Aye, and Gomorrah, and other stories
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Cover from the first edition
|Author||Samuel R. Delany|
|Media type||Print (paperback)|
|LC Class||PS3554.E437 A6 2003|
Aye, and Gomorrah, and other stories is a collection of stories by American writer Samuel R. Delany, published by Vintage Books in 2003. It is a thematically arranged collection, in the style of James Joyce’s Dubliners (1914), Sherwood Anderson’s Winesburg, Ohio (1919), and Willa Cather’s Youth and the Bright Medusa (1920). The book is closely based on an earlier collection, Driftglass, which first appeared in 1971. The dedication to the two books is similar: one is simply an updated version of the other, dedicating the book to Delany’s immediate family: his maternal grandmother, mother, sister, and father. Both carry identical epigraphs. The ten tales contained in Driftglass are all contained in Aye, and Gomorrah, along with five other stories ("Omegahelm", "Among the Blobs", "Tapestry", "Prismatica", "Ruins"). The stories consist of ten science fiction tales, in the order the writer wrote them, followed by five fantasies, also in chronological order.
When the first collection was put together, Delany and his editor gave serious thought to calling it Aye, and Gomorrah, instead of Driftglass. The title story had won Delany his third Nebula Award — this one for best short story of 1967, so that using it to entitle his first collection would have seemed a reasonable choice. But New American Library, the initial contractors for the book (who had licensed it to the Science Fiction Book Club for a hardcover edition that would appear four months before their Signet paperback), decided they did not want a title that pushed any of the homosexual implications in the stories. Note, nevertheless, that even Driftglass, with its suggestion of wandering, continues the theme of homelessness that the current title and the epigraph suggest. Thus, it is probably not wrong to read Aye, and Gomorrah, and other stories as an ideal version of the older Driftglass.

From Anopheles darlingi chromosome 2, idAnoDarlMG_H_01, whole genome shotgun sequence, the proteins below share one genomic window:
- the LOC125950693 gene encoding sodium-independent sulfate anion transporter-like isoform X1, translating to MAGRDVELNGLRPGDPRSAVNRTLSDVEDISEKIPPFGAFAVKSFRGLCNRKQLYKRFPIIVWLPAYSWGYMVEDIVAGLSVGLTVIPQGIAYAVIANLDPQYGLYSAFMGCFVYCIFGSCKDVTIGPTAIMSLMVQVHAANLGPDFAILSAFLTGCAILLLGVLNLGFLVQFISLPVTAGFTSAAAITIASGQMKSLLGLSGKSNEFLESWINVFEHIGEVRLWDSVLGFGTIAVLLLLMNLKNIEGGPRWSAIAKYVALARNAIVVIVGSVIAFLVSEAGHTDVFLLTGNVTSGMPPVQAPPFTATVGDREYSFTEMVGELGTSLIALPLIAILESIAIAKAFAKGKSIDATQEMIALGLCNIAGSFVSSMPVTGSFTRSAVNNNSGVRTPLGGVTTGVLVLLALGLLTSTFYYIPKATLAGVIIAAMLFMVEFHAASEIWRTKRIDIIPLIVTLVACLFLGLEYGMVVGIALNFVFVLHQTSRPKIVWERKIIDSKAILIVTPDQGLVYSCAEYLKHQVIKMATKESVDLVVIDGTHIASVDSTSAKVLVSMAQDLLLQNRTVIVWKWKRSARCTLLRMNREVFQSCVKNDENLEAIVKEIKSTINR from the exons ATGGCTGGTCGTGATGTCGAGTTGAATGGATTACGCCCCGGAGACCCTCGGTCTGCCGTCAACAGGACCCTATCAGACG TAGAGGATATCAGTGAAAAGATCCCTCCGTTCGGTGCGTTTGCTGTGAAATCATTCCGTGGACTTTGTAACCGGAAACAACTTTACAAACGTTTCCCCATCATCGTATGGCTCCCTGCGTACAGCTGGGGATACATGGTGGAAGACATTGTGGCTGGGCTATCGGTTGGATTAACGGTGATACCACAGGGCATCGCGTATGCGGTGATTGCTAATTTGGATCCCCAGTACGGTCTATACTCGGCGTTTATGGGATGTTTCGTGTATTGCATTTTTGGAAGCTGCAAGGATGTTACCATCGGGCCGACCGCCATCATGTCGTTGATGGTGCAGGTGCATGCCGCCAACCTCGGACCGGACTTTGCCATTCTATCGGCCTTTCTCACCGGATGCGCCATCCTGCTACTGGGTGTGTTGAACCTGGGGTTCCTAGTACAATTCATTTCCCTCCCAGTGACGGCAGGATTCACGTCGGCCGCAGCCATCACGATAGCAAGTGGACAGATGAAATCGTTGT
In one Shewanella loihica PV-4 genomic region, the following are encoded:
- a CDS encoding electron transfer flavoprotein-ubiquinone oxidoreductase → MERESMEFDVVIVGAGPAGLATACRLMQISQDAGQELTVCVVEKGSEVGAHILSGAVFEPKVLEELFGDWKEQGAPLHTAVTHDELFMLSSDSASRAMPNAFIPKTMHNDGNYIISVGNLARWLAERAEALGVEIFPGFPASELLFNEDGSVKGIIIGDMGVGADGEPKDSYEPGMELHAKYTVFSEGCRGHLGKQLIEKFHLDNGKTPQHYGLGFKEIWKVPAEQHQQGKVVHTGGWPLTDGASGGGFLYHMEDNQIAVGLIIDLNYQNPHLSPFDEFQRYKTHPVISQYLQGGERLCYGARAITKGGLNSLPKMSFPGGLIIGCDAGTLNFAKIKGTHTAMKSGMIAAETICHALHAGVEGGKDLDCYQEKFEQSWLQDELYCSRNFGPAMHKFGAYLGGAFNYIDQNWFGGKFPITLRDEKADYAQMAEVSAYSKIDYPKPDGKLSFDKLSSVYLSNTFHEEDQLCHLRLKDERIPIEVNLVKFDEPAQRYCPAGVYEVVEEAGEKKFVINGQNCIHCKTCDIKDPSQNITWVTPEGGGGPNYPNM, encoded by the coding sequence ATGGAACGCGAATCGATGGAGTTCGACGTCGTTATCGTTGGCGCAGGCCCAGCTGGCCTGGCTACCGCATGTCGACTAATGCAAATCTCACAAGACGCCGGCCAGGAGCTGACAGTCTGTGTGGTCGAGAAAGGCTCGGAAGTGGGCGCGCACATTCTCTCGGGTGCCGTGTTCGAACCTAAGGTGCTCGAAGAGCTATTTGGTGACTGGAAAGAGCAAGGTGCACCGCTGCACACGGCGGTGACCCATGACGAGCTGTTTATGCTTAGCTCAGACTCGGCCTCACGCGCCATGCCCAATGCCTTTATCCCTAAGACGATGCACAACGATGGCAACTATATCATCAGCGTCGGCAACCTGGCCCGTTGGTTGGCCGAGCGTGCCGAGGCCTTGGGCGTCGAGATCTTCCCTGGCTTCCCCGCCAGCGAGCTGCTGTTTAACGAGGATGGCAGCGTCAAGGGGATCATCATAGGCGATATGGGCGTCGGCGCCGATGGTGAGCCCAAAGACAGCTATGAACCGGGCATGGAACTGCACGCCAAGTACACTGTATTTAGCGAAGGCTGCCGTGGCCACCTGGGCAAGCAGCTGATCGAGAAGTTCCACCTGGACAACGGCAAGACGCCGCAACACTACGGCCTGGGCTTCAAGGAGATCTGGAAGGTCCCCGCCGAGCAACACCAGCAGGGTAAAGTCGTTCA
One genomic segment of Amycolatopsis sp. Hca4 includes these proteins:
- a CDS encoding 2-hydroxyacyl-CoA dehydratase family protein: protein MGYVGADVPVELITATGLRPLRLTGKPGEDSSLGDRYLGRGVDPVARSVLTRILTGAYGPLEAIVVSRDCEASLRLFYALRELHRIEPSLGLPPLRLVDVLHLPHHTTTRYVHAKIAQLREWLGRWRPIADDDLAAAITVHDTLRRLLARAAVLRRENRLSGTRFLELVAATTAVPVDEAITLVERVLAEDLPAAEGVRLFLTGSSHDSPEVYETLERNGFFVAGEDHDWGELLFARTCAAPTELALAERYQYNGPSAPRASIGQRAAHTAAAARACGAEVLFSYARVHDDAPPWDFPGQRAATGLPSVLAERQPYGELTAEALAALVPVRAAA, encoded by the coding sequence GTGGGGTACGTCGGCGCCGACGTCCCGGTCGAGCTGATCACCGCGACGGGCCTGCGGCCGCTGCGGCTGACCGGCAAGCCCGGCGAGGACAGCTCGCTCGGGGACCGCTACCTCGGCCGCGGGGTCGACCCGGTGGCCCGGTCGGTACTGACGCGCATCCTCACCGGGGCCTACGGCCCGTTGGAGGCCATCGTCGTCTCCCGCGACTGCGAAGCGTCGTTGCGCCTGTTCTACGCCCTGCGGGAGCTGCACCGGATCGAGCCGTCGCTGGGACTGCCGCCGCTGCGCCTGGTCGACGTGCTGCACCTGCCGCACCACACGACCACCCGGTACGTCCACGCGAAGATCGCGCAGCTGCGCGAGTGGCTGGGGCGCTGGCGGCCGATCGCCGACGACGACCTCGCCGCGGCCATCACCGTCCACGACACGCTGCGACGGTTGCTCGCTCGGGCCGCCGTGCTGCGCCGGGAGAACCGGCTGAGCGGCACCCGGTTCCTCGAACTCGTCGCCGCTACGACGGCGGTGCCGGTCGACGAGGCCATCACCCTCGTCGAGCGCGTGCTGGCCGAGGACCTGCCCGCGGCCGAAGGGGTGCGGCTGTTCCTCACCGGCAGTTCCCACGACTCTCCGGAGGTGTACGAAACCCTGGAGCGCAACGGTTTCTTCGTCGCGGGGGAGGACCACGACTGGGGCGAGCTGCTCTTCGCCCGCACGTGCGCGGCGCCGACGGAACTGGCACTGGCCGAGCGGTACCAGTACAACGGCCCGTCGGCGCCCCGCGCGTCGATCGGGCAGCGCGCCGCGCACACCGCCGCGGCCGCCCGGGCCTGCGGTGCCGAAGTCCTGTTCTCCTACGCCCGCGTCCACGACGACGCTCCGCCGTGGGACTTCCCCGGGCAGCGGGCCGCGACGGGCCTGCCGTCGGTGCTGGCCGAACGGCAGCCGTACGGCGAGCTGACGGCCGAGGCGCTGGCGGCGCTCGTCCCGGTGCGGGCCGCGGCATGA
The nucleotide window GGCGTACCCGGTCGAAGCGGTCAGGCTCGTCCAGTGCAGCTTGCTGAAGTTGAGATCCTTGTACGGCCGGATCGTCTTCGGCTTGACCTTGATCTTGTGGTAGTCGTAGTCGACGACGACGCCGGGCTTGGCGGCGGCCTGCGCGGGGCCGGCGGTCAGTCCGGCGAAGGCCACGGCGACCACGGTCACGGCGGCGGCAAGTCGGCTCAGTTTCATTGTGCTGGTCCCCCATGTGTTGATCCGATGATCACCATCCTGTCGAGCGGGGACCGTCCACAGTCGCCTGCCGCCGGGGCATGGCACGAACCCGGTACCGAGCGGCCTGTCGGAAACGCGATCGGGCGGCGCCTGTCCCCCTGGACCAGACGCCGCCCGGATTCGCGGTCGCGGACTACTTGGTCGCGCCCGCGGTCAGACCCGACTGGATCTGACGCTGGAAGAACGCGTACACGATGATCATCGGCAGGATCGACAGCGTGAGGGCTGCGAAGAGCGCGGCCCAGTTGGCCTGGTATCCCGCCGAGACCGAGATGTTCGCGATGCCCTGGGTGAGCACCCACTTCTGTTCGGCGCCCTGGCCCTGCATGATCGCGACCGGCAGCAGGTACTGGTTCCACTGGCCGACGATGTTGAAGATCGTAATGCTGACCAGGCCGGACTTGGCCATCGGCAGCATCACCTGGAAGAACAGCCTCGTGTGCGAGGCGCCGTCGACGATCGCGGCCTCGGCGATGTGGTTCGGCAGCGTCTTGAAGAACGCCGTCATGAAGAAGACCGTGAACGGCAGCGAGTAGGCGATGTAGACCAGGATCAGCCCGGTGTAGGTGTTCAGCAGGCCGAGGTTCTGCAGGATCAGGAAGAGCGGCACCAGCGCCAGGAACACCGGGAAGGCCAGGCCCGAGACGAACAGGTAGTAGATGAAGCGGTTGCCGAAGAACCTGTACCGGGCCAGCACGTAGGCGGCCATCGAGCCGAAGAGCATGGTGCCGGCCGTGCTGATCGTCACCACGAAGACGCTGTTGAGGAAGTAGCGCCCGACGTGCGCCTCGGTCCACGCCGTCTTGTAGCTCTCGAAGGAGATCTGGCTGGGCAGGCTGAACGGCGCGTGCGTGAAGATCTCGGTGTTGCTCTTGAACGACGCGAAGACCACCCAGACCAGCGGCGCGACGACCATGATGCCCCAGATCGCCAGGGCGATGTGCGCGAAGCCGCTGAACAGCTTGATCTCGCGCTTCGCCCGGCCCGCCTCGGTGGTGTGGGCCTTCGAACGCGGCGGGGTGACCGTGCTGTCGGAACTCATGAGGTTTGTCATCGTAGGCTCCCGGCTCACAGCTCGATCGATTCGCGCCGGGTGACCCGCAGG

The unifying thematic, suggested by the epigraph, is that it is a book in which the science fiction stories are largely about the problems of people who do not live in the city of their birth—who have all come to where they are from somewhere else. The epigraph — on the destruction of Sodom and Gomorrah, from a speaker who clearly has great feeling for the destroyed cities — suggests that his home city has been devastated. In some of the tales, such as the opening story in both books, “The Star-Pit,” the narrator’s family and children have been destroyed in a horrific war many years before and many light years away: a war of a sort, which, in the future the story depicts, has become so common that it would seem to be a background reality gotten through for better or for worse by pretty much everyone who currently survives. And the fantasies, such as “Prismatica,” “Dog in a Fisherman’s Net,” and “Ruins” all deal with the possibilities or the wages of journeying from one's home.
Only three Delany SF stories are not included in Aye, and Gomorrah. All three are slight enough so that one can understand why Delany might not wish to preserve them: two are collaborations, one with Harlan Ellison (“The Power of the Nail,” contained in Ellison’s collection of collaborations Partners in Wonder); the other is a page-long prose poem, “The Dying Castles,” which appeared in a 1968 issue of the British SF magazine New Worlds (#200), as under the joint authorship of James Sallis, Samuel R. Delany, and Michael Moorcock. (Several times Delany has said that he has no memory of having written any part of it; and he has assumed the use of his name among the authors was a jape.) The third is a piece only slightly longer called “The Desert of Time,” which was commissioned by Omni Magazine to accompany an illustration in the late 1980s. But other than the stories that comprise his four-volume Return to Nevèrÿon series, it is fair to say that Aye and Gomorrah represents the totality of Delany’s SF and fantasy short fiction.
- "The Star Pit"
- "Aye, and Gomorrah…"
- "We, in Some Strange Power’s Employ, Move on a Rigorous Line" (this story is written in the style of and as a homage to Roger Zelazny, who also appears in it as a character)
- "Cage of Brass"
- "High Weir"
- "Time Considered as a Helix of Semi-Precious Stones"
- "Among the Blobs"
- "Dog in a Fisherman’s Net"
- "Night and the Loves of Joe Dicostanzo"
- Afterword: Of Doubts and Dreams
- Brown, Charles N.; William G. Contento. "The Locus Index to Science Fiction (2003)". Retrieved 2008-01-03.